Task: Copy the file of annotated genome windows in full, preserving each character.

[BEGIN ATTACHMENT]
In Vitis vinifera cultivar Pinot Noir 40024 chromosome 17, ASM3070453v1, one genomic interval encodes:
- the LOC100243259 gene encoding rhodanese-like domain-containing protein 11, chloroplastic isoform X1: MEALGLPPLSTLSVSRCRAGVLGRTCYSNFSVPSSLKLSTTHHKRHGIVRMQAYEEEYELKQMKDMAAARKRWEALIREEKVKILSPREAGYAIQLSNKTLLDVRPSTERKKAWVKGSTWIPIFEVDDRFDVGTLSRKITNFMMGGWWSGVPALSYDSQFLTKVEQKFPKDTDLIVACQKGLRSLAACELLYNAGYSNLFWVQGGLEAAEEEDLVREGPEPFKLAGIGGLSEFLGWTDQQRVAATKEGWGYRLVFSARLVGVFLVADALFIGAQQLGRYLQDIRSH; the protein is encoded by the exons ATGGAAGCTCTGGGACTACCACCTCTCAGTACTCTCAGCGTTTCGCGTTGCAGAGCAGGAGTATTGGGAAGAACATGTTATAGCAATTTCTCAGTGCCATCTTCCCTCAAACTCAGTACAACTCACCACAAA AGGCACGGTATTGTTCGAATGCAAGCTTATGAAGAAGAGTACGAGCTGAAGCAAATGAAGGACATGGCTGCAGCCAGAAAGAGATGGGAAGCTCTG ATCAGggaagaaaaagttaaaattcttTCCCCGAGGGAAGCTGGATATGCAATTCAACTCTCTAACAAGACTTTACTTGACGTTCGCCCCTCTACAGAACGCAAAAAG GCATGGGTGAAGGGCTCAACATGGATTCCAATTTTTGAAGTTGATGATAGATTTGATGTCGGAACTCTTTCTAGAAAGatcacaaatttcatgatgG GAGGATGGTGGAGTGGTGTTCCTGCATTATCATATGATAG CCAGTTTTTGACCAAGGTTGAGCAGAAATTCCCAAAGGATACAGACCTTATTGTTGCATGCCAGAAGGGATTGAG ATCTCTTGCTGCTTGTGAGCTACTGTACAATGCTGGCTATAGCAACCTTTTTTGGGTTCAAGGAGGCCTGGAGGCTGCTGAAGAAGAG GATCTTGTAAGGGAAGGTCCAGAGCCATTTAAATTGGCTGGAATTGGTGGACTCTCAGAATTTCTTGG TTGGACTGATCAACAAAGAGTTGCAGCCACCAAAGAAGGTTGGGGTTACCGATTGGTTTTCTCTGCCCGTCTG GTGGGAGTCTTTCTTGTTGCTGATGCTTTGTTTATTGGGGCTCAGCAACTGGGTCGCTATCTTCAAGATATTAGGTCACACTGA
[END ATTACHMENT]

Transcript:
In Vitis vinifera cultivar Pinot Noir 40024 chromosome 17, ASM3070453v1, one genomic interval encodes:
- the LOC100243259 gene encoding rhodanese-like domain-containing protein 11, chloroplastic isoform X1: MEALGLPPLSTLSVSRCRAGVLGRTCYSNFSVPSSLKLSTTHHKRHGIVRMQAYEEEYELKQMKDMAAARKRWEALIREEKVKILSPREAGYAIQLSNKTLLDVRPSTERKKAWVKGSTWIPIFEVDDRFDVGTLSRKITNFMMGGWWSGVPALSYDSQFLTKVEQKFPKDTDLIVACQKGLRSLAACELLYNAGYSNLFWVQGGLEAAEEEDLVREGPEPFKLAGIGGLSEFLGWTDQQRVAATKEGWGYRLVFSARLVGVFLVADALFIGAQQLGRYLQDIRSH; the protein is encoded by the exons ATGGAAGCTCTGGGACTACCACCTCTCAGTACTCTCAGCGTTTCGCGTTGCAGAGCAGGAGTATTGGGAAGAACATGTTATAGCAATTTCTCAGTGCCATCTTCCCTCAAACTCAGTACAACTCACCACAAA AGGCACGGTATTGTTCGAATGCAAGCTTATGAAGAAGAGTACGAGCTGAAGCAAATGAAGGACATGGCTGCAGCCAGAAAGAGATGGGAAGCTCTG ATCAGggaagaaaaagttaaaattcttTCCCCGAGGGAAGCTGGATATGCAATTCAACTCTCTAACAAGACTTTACTTGACGTTCGCCCCTCTACAGAACGCAAAAAG GCATGGGTGAAGGGCTCAACATGGATTCCAATTTTTGAAGTTGATGATAGATTTGATGTCGGAACTCTTTCTAGAAAGatcacaaatttcatgatgG GAGGATGGTGGAGTGGTGTTCCTGCATTATCATATGATAG CCAGTTTTTGACCAAGGTTGAGCAGAAATTCCCAAAGGATACAGACCTTATTGTTGCATGCCAGAAGGGATTGAG ATCTCTTGCTGCTTGTGAGCTACTGTACAATGCTGGCTATAGCAACCTTTTTTGGGTTCAAGGAGGCCTGGAGGCTGCTGAAGAAGAG GATCTTGTAAGGGAAGGTCCAGAGCCATTTAAATTGGCTGGAATTGGTGGACTCTCAGAATTTCTTGG TTGGACTGATCAACAAAGAGTTGCAGCCACCAAAGAAGGTTGGGGTTACCGATTGGTTTTCTCTGCCCGTCTG GTGGGAGTCTTTCTTGTTGCTGATGCTTTGTTTATTGGGGCTCAGCAACTGGGTCGCTATCTTCAAGATATTAGGTCACACTGA